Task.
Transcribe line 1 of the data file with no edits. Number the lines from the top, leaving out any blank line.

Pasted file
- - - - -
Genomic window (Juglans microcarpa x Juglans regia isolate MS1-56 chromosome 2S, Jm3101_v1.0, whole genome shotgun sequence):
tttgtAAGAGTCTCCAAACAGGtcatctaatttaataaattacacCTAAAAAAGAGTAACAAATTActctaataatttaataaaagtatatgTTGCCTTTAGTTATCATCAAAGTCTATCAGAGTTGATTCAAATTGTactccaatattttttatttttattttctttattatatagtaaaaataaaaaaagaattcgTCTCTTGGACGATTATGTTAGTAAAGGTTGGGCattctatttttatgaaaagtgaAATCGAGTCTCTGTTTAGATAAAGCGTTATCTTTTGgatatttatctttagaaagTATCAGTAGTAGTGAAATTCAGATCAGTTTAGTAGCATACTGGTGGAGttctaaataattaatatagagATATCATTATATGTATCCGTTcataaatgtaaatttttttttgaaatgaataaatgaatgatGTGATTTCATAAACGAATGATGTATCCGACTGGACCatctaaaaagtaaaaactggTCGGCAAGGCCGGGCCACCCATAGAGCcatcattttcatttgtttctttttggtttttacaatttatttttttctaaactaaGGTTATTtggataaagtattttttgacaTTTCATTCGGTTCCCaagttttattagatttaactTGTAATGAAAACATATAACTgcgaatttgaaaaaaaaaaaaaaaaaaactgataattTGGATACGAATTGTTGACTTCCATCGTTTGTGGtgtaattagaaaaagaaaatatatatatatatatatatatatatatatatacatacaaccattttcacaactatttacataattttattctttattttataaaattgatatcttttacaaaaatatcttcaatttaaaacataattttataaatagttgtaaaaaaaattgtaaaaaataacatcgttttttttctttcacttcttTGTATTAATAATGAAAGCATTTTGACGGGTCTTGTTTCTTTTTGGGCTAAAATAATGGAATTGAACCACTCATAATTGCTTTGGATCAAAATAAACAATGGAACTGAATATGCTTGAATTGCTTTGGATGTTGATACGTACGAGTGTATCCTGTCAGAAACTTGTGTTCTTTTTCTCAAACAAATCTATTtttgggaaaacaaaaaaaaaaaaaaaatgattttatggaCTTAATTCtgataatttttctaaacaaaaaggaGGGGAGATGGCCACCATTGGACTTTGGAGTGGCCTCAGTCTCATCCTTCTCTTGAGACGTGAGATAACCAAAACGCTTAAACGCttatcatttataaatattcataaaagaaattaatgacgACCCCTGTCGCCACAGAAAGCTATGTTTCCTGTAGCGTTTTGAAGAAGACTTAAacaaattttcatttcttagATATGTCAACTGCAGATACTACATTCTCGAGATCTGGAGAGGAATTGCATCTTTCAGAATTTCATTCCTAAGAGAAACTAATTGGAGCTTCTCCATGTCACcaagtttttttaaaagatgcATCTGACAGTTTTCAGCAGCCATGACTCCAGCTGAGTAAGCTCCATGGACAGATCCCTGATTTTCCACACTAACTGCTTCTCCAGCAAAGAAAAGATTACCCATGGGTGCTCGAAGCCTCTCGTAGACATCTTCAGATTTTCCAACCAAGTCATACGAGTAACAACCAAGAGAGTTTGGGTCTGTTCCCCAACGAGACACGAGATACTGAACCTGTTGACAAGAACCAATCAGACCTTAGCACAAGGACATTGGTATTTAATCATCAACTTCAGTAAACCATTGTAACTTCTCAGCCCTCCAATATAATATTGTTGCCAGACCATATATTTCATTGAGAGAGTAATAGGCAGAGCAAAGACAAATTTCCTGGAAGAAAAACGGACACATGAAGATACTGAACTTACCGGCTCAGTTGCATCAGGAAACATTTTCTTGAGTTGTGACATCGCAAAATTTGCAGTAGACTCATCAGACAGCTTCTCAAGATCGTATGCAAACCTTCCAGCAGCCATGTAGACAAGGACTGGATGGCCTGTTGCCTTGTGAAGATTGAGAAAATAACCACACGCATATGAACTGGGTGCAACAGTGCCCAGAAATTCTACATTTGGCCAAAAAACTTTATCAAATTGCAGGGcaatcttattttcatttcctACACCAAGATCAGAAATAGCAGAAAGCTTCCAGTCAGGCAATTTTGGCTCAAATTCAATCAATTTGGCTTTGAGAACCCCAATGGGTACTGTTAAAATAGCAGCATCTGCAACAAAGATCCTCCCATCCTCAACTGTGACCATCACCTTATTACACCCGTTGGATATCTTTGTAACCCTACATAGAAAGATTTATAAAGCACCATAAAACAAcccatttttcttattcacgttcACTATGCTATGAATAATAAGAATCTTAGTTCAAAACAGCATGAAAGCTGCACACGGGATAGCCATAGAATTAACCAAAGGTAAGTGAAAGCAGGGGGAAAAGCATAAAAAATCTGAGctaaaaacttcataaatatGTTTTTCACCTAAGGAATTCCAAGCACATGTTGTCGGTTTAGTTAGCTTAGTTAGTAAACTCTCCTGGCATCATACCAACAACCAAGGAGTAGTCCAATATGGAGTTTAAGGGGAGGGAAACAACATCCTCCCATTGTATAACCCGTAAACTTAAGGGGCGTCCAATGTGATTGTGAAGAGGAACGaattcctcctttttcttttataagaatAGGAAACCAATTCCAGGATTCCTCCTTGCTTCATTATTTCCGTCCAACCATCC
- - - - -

Genomic window (Juglans microcarpa x Juglans regia isolate MS1-56 chromosome 2S, Jm3101_v1.0, whole genome shotgun sequence):